Stuff yourself to lose weight!

Picture of Dr. Jen Kerns

Dr. Jen Kerns

Some of you might have heard of the “Volumetrics” diet — the original book was published in 2000 by Barbara J. Rolls, PhD (a professor of nutrition at Penn State) after she had discovered in lab experiments that people naturally eat fewer calories when they eat foods that are low in energy density. Energy density is the amount of energy, or calories, in a food compared to how heavy the food is — the lower the energy density, the lower calories per measure of weight. So for example, celery, which is made up of a lot of fiber and water, has a low energy density; cheddar cheese — mostly fat and no fiber or water — is very high on the energy density scale. By adding some lower energy-dense foods to your diet (foods high in fiber and water, like fruits and vegetables), you may fill up more quickly and end up eating fewer calories overall — even though you consume MORE food by weight. The most recent iteration of the diet was published in 2012: Dr. Rolls’ diet has won widespread acclaim from scientists and nutritionists, and is always listed as one of the best diets available.

While I did not specifically follow Dr. Rolls’ Volumetrics diet plan when I lost my 120 pounds back in 2006, I definitely DID subscribe to her philosophy and ate the way she recommends. I love to eat. I feel comforted when my belly is full. I feel a lot of anxiety if my belly is empty; when hunger pangs start, it might as well be a full-on emergency. I know that’s crazy, but that’s me (and many other people who have weight issues). So in order for me to feel satisfied while also significantly lowering my caloric intake, I had to start stuffing myself with veggies. LOTS of veggies. One of my favorite recipes that I made up is a hearty low-calorie vegetable soup that I make without any added fat. I eat it for lunch pretty much all winter; adding half a cup of kidney beans to 2 cups of the soup provides extra protein and fiber, and I truly feel stuffed after eating it. Broth-based soups are one of the stars of Volumetrics, so if you’re interested in trying this eating style, give my homemade vegetable soup a try!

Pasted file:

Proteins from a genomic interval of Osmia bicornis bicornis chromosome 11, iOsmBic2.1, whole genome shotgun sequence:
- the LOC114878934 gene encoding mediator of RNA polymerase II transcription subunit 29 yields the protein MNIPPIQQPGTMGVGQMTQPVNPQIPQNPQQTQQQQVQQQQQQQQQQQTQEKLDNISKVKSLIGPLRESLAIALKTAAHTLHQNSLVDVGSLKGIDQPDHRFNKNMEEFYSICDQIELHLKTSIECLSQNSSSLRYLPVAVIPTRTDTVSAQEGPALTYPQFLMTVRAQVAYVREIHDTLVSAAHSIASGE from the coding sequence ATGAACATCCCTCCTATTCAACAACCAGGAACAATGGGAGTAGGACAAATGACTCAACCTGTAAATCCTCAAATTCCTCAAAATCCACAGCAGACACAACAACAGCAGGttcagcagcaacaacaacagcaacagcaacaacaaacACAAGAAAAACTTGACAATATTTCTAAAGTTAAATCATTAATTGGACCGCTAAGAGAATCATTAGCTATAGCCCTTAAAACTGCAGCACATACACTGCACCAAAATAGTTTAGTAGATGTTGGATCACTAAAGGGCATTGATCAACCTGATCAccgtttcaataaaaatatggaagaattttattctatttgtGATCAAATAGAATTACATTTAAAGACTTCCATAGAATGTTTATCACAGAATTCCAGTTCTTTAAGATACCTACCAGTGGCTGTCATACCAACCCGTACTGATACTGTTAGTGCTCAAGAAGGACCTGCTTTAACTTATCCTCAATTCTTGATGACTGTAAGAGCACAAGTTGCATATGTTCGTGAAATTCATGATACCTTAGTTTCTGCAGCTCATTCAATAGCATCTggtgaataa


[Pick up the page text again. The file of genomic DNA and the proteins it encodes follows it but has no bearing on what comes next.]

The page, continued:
Makes ~10 2-cup servings

2 tsp Herbes de Provence
1 tsp fennel seeds, crushed with a mortar & pestle (optional)
1 medium onion, chopped
8-10 ounces sliced cremini (“baby bella”) mushrooms
1 10-16 ounce bag of chopped kale
2 large or 3 medium zucchini, chopped
2 28-ounce cans diced tomatoes in juice
2 T Better ‘n’ Bouillon soup base (I use beef, but chicken or vegetable works too)
splash of red wine vinegar
salt/pepper to taste

Heat 1 cup water in a large stockpot over medium heat. Add the Herbes de Provence and fennel seeds and simmer while you chop the onion. Add the onion and simmer for a minute or two (until translucent), then add mushrooms and kale (picking out very large stems). Continue simmering over medium heat and stir intermittently while you chop the zucchini. Then add the zucchini and the tomatoes. Fill each empty tomato can with water and add that too. Then add the soup base and vinegar, turn the heat up to high and bring to a boil, then turn down to low-medium to simmer for 10 minutes, stirring intermittently. Taste the broth and add salt and pepper as desired. (I often add more soup base, too, but that adds a lot of sodium, so if you’re trying to watch your salt intake, be cognizant of this ingredient!)




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